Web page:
In January, Allianz, the global insurer with a strong presence in Australia, became the first insurance company to officially join the federal government’s Cyclone Reinsurance Pool (CRP). The pool is administered by the Australian Reinsurance Pool Corporation (ARPC) and aims to make property insurance more affordable for Australians in the north of the country by reducing the cost of reinsurance for cyclone and cyclone-related flood damage.
However, after a year of flooding disasters across Australia and the increasing unaffordability of flood coverages for businesses and residents in many parts of the country, Nicholas Scofield (pictured above), chief corporate affairs officer for Allianz Australia, has called on the ARPC to go a step further.
“If the floods of 2022 have proven anything, it’s that affordability of flood cover is a national problem and not confined to northern Australia or flooding related to cyclones,” said Scofield. “Allianz is of the view that the government should provide subsidised reinsurance through the ARPC for flooding everywhere in Australia.”
The CRP, according to the APRC website, targets support to high and medium risk cyclone-prone areas Australia-wide and covers household, strata, and small business property insurance policies in cyclone prone areas, mainly located in Northern Australia.
The pool commenced operations on July 1, 2022, backed by a $10 billion Government guarantee but without the participation of a single insurer. According to the ARPC, insurers aren’t actually required to join until the end of 2023 - but joining is compulsory for insurers with eligible cyclone risks and gross written premium (GWP) over $10 million.
“It just takes time to prepare for participation in the CRP,” said Scofield. “Allianz commenced working on its participation after the legislation passed the Parliament.”
On March 30, 2022, parliament passed the Treasury Laws Amendment (Cyclone and Flood Damage Reinsurance Pool) Bill 2022 to establish the reinsurance pool for cyclone and related flood damage.
Scofield said his firm engaged in discussions with its reinsurer and assessed the IT changes that would be required.
“When the ARPC released its final premium rates in October, Allianz was able to undertake the work to incorporate them into our householders’ insurance premiums and finalise revised 2023 reinsurance arrangements to take account of the cover provided by the CRP,” he said.
The Australian Consumers Insurance Lobby (ACIL) welcomed Allianz’s decision to join the cyclone reinsurance pool but noted severe market failures in the strata insurance industry in Northern Australia.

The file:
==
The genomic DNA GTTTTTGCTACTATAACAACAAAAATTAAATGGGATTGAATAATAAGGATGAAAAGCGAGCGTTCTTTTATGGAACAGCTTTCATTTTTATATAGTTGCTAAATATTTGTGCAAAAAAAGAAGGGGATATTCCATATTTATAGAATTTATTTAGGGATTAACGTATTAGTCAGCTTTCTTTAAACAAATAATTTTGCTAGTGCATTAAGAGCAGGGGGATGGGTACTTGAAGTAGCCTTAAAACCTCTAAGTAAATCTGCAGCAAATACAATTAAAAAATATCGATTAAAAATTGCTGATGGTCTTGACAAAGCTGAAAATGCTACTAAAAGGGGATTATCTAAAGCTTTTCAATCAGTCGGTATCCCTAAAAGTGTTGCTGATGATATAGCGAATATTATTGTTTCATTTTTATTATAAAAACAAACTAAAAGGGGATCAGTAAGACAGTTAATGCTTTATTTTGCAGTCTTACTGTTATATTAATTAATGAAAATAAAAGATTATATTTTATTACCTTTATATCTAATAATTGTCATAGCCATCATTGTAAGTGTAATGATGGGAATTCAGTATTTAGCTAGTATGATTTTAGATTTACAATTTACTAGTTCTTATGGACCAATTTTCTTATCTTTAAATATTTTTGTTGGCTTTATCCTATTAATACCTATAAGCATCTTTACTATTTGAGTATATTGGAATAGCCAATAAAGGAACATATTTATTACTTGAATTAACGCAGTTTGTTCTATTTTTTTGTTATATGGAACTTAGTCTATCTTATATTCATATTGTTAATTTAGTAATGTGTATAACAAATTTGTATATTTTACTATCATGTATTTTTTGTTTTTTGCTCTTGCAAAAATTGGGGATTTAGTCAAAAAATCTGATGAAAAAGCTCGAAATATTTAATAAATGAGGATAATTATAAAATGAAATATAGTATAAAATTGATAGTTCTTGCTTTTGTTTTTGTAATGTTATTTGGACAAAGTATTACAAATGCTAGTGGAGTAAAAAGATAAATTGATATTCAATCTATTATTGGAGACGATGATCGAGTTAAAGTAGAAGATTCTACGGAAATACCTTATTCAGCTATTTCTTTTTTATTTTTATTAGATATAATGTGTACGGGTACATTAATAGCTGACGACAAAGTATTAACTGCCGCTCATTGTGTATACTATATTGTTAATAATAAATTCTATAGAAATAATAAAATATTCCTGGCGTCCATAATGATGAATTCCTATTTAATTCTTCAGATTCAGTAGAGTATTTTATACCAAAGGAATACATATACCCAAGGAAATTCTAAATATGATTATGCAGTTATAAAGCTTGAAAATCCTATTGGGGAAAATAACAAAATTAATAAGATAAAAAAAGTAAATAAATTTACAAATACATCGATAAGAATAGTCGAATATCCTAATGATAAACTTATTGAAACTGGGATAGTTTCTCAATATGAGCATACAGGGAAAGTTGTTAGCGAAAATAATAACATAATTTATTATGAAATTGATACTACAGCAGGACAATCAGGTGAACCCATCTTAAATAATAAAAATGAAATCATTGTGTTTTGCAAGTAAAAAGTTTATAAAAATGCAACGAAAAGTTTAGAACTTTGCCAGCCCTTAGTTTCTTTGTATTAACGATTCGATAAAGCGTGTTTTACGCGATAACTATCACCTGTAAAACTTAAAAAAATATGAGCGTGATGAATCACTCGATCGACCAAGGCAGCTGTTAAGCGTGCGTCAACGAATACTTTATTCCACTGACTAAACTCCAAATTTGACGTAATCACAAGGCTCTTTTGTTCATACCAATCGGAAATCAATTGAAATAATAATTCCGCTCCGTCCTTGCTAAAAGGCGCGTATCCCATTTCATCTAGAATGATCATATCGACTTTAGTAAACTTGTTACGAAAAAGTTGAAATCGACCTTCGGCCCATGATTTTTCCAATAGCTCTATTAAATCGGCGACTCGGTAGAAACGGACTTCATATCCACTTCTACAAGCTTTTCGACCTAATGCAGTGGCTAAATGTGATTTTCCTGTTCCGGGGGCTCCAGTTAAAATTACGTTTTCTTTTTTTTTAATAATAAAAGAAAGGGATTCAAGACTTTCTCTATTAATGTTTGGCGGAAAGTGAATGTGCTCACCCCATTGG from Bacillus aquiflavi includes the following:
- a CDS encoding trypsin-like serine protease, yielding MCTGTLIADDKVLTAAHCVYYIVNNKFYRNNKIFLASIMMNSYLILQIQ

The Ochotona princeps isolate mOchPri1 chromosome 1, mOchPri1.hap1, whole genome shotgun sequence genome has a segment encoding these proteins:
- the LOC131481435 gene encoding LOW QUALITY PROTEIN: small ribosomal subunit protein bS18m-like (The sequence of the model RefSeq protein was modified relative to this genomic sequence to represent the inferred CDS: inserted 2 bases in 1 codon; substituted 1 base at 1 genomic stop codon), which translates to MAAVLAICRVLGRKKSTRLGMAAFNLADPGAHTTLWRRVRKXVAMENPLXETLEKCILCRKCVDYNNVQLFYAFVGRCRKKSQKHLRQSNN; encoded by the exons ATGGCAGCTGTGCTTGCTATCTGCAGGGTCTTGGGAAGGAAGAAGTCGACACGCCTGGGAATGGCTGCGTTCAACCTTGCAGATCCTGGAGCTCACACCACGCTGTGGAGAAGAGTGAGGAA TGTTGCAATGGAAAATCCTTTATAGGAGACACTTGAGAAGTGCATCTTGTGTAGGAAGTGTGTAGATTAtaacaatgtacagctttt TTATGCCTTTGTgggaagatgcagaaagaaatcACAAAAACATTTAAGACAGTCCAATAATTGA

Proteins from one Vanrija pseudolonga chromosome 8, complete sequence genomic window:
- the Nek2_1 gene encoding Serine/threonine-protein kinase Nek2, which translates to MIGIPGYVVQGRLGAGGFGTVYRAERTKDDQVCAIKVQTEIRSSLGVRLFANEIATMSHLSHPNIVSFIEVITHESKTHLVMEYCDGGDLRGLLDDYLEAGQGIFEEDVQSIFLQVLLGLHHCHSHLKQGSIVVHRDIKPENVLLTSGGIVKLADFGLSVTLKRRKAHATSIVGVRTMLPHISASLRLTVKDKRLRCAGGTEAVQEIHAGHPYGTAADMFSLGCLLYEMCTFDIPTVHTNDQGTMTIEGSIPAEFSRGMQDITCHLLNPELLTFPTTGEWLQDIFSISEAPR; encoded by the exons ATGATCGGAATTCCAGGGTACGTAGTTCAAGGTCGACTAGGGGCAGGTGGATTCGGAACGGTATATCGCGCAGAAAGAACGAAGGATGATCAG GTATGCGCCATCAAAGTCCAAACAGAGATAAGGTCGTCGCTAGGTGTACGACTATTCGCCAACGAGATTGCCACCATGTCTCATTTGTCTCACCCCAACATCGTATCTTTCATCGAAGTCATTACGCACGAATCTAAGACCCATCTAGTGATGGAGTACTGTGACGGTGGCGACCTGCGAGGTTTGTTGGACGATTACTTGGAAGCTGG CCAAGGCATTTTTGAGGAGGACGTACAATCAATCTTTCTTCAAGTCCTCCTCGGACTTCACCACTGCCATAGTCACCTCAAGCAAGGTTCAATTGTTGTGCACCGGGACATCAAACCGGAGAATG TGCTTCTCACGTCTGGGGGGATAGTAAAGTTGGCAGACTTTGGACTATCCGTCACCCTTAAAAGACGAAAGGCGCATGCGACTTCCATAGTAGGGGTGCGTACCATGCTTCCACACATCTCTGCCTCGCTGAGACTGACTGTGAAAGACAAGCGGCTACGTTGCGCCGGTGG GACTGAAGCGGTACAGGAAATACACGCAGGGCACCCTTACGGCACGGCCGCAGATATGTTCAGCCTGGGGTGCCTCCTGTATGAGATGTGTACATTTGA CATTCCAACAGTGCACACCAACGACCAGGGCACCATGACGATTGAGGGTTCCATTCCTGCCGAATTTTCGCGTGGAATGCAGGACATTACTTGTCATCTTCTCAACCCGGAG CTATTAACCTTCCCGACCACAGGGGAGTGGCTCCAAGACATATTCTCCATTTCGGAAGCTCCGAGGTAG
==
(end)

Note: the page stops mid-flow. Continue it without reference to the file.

In response to a question about ACIL’s ongoing concerns about strata insurance, Scofield said Allianz expects to move its residential strata and relevant small business portfolios into the CRP from January 1, 2024.
Scofield also said that Allianz expects other large insurers to start joining the CRP by mid-2023.
On January 18, Sure Insurance joined the pool. “ARPC warmly welcomes the Sure Insurance brand as a customer of the cyclone pool,” said Dr Christopher Wallace, the ARPC’s CEO. “We look forward to working with Sure Insurance to deliver the benefits the pool will provide for cyclone-impacted consumers.”
Sure Insurance is a managing general agent (MGA) underwriting policies on behalf of Liberty Mutual Insurance Company.
In August last year, ACIL raised concerns that the CRP will not generate the savings needed for cyclone impacted regions.
“ACIL believe savings advised by the previous government of up to 46% are still needed to deal with the issue of affordability and availability of insurance in Northern Australia,” said ACIL in a media release.
The release discussed four ways the government could increase the savings.
“One way the ARPC may achieve greater savings for consumers in Northern Australia is through greater cross subsidisation,” said ACIL.
The lobby group said if the ARPC increased the rating to 0.005% - at a cost impact $25-$35 on a property of $500,000 - it would provide a premium contribution of $867million to the pool.
ACIL also suggested annual government subsidies to the pool as a short term “quick fix” until the pool is reworked to better suit consumers.
“For example, if the government were to contribute $200million p.a. out of consolidated revenue to the reinsurance pool, this would make a great impact on consumers,” said the release.
ACIL also called for more mitigation to reduce the number of claims and the removal of State and Territory stamp duties and levies.
IB would like to know your view. Should the government provide subsidised reinsurance through the ARPC for flooding everywhere in Australia? Please comment below.